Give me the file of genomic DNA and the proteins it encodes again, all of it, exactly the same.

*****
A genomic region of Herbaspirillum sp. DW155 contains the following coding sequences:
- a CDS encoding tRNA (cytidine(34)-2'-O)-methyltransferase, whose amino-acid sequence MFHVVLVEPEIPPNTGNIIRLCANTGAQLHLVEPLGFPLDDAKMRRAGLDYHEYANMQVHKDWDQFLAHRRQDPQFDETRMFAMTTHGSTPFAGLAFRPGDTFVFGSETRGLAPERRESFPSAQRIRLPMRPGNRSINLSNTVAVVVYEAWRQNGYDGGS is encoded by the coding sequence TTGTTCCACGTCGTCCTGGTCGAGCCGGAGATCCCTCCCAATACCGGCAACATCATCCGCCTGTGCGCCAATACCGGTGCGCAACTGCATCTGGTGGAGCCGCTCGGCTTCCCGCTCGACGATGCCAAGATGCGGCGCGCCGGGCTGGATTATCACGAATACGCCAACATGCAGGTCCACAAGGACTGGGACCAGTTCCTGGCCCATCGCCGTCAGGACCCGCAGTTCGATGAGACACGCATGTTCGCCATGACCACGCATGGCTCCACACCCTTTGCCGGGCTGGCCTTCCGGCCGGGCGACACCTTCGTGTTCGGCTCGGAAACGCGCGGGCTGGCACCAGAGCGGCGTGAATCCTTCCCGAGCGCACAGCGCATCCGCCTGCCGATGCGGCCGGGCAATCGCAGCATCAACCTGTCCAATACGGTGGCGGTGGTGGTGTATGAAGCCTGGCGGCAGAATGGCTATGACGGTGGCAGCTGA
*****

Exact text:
A genomic region of Herbaspirillum sp. DW155 contains the following coding sequences:
- a CDS encoding tRNA (cytidine(34)-2'-O)-methyltransferase, whose amino-acid sequence MFHVVLVEPEIPPNTGNIIRLCANTGAQLHLVEPLGFPLDDAKMRRAGLDYHEYANMQVHKDWDQFLAHRRQDPQFDETRMFAMTTHGSTPFAGLAFRPGDTFVFGSETRGLAPERRESFPSAQRIRLPMRPGNRSINLSNTVAVVVYEAWRQNGYDGGS is encoded by the coding sequence TTGTTCCACGTCGTCCTGGTCGAGCCGGAGATCCCTCCCAATACCGGCAACATCATCCGCCTGTGCGCCAATACCGGTGCGCAACTGCATCTGGTGGAGCCGCTCGGCTTCCCGCTCGACGATGCCAAGATGCGGCGCGCCGGGCTGGATTATCACGAATACGCCAACATGCAGGTCCACAAGGACTGGGACCAGTTCCTGGCCCATCGCCGTCAGGACCCGCAGTTCGATGAGACACGCATGTTCGCCATGACCACGCATGGCTCCACACCCTTTGCCGGGCTGGCCTTCCGGCCGGGCGACACCTTCGTGTTCGGCTCGGAAACGCGCGGGCTGGCACCAGAGCGGCGTGAATCCTTCCCGAGCGCACAGCGCATCCGCCTGCCGATGCGGCCGGGCAATCGCAGCATCAACCTGTCCAATACGGTGGCGGTGGTGGTGTATGAAGCCTGGCGGCAGAATGGCTATGACGGTGGCAGCTGA